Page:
Note: This post was originally published prior to Donald Trump’s Executive Order on immigration and refugees was signed. I have edited parts of the original post that I was unsatisfied with but have not updated it to reflect unfolding political realities. There is now ample evidence to show that the immigration restriction is more than the targeting of citizens of particular countries. Exceptions for “religious minorities,” which Trump has stated means Christians, means that this is, in fact, a “Muslim ban.” There is further evidence to suggest that the human toll of the Executive Order is and will be enormous. It is possible that this post underestimated the degree of suffering that was to come.
What does it mean that Donald Trump’s campaign boasts about a “total and complete shutdown on Muslims entering the United States,” appears to be filtering into immigration restrictions on citizens of countries previously listed as state sponsors of terrorism? On one level, it of course bears out the warnings of leftist journalists like Glenn Greenwald and Daniel Denvir. Trump is merely the trigger-happy inheritor of an absurdly dangerous security state, one that has looped together permanent war abroad with unending and evermore invasive surveillance at home. (The interdependence of these domestic and international programs cannot be overstated. Ask yourself, next time you take off your shoes and pass through security at the airport: which side of the War on Terror are they putting me on?) At the same time, the even further reaching cruelty of Trump’s policies and their assured failure must be marked. Beyond these more immediate concerns, it is also worth asking what Trump’s move towards discrimination based on nationality says about how religious and national categories continue to shift and mutually-contamenate.
Two contradictory answers present themselves, both finding homes in significant strains of academic discourse over the last three decades: First, states could be said to be enduring as the most relevant category of global politics. Once, it was proclaimed that states were breathing their last, soon to be replaced by non-state actors (e.g. terrorist-networks), radically free markets, technological flows, or the total-category, global empire. This argument claps back, pointing out how states are needed to structure every possible alternative global order. Practically, it is far easier to figure out whether someone is a Syrian citizen than whether she’s Muslim. So just ban the Syrian.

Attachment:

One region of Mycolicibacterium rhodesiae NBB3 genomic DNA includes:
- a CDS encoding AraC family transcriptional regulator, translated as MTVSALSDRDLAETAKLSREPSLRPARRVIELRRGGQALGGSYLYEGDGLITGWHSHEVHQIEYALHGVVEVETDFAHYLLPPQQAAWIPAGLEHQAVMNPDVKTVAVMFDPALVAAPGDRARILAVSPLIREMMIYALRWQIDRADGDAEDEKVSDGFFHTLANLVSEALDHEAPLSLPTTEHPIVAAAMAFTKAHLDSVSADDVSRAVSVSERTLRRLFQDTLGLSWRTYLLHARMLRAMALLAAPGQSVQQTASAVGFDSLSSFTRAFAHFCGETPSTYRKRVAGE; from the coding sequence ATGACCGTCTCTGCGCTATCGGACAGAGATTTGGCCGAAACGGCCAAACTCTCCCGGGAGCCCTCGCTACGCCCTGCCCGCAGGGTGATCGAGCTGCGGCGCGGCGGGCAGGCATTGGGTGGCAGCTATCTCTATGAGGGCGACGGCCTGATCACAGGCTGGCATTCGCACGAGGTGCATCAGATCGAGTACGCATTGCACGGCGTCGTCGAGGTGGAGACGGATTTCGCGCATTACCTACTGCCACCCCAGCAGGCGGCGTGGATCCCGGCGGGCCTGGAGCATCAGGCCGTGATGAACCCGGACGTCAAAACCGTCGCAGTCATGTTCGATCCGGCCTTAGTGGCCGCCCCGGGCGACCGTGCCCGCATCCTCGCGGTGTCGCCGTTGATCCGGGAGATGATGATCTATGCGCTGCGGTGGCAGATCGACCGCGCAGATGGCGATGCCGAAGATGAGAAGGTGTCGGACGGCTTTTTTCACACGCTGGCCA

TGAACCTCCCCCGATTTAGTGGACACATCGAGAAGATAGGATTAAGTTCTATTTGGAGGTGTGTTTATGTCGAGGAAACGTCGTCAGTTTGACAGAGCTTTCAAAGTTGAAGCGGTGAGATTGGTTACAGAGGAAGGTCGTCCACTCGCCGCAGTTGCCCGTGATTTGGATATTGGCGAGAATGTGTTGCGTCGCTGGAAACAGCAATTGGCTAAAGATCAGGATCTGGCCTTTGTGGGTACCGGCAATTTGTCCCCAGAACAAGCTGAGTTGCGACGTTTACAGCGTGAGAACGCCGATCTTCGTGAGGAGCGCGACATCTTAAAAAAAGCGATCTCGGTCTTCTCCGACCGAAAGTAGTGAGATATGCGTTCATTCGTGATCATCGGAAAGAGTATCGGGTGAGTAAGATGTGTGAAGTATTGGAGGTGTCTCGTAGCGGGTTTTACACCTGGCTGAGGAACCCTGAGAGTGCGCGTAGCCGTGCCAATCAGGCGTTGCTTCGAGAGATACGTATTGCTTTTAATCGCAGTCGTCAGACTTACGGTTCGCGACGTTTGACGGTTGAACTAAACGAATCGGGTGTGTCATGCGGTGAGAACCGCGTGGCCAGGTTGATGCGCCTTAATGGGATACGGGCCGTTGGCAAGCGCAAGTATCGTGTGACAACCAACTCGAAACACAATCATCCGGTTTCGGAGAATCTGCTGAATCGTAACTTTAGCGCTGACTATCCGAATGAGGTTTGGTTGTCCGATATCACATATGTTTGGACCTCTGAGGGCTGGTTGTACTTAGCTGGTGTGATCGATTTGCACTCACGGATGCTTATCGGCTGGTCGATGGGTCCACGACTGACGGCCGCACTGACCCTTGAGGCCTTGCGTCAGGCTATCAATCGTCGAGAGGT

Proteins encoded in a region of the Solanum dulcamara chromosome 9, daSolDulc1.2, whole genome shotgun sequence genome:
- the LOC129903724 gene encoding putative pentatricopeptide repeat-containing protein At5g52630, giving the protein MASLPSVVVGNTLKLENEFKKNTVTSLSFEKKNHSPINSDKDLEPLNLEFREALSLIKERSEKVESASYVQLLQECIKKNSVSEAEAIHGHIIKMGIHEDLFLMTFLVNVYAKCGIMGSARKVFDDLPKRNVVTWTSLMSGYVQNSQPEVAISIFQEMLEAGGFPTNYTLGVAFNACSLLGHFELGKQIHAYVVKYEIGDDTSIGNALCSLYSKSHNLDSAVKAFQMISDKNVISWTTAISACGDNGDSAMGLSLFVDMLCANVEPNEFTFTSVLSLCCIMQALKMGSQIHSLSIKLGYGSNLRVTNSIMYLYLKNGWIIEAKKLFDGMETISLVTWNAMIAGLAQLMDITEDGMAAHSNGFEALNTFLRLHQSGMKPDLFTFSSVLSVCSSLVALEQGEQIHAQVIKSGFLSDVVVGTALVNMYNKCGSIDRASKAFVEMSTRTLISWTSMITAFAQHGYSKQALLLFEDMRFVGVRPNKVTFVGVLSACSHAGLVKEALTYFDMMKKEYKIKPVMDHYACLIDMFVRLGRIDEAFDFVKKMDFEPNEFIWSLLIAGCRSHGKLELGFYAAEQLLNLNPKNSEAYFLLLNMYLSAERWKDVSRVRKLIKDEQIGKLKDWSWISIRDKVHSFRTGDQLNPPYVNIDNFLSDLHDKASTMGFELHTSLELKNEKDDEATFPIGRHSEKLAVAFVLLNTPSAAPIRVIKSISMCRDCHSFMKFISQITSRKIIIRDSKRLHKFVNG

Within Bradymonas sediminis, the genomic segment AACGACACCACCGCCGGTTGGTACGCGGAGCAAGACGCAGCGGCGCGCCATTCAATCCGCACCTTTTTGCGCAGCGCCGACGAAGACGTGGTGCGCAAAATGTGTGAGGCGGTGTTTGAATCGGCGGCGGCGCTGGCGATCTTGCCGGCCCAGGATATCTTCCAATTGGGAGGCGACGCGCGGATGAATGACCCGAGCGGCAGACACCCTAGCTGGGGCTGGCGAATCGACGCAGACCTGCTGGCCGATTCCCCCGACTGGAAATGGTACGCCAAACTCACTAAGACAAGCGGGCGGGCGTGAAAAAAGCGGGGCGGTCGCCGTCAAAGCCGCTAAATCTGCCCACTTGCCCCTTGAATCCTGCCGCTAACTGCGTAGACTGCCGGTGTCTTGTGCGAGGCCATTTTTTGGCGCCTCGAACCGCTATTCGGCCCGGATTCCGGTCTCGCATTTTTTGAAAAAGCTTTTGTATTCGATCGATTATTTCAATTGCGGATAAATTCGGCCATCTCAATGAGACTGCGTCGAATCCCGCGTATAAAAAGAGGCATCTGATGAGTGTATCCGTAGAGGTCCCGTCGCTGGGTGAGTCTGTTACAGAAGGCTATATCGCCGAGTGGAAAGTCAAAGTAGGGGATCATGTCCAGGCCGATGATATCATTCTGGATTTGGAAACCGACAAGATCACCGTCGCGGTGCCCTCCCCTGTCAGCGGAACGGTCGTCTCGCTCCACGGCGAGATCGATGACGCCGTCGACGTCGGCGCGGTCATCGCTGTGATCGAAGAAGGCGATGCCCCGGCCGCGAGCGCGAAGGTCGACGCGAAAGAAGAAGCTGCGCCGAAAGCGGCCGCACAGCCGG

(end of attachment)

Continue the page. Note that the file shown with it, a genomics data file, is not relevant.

Another argument would hold that the age of nation-states was merely an interregnum. In that frame, we’re witnessing an old order shining through. Competitive, religious empires never really died out; they just took a smoke break. This is clearly the story that theorists of the Islamic State in Iraq and Syria would like to tell. And it has been hard, listening to the latest non-debate about the appropriateness of the appellation “radical Islamic terrorism,” to ignore the fact that Bush and Obama’s promises that “we’re not at war with Islam,” felt hollow.
The political theorist Wendy Brown presents an middle way. With incredible insight and foresight, her book, Walled States, Waning Sovereignty, positions nation-states as eroded but still important actors in the emergent geopolitical order. She writes:
States persist as non-sovereign actors, and many characteristics of sovereignty (though not its intact theological form) appear today in two domains of power that are, not coincidentally, the very traditional domains of powers that the Peace of Westphalia emerged to contain within or subordinate to nation-states: political economy and religiously legitimated violence (23).
Building on the work of the German jurist, Carl Schmitt—who, for all his acuity, still deserves condemnation—Brown accounts for how what would seem to be most potent sign of the nation-state’s strength—the wall—actually signals its mere endurance in the face of ascendant forces: religion and economy. Nothing could better illustrate this than the Trump administration: a surprise turn to God in its inaugural address, an Exxon CEO soon to be Secretary of State, a wall, and an immigration ban that targets Muslims in the language of nation-states.
But Brown is wrong that this is the reemergence of “traditional” power. It is not an older order showing through the corroded chrome-plating of nation-states. The age of religious empires is well past us. There is, however, a reinvestment in the archives that empire produced. This is why the Islamic State tries to speak the language of caliphate, even when it can’t quite forget about national borders; just as much as it is why Trump speaks of America “again” and “first,” even as he hitches the country to unprecedented globalized neoliberal capitalism.
What’s prompting this return to older archives? Unprecedented geopolitical change, abusive colonial legacies, mass human movement, and transformations in the earth itself are causing some to believe, wrongly, that an old order can be recaptured. The question becomes, are there older archives that authorize an embrace of change rather than the illusion of a return to stability? That is the subject of my next post.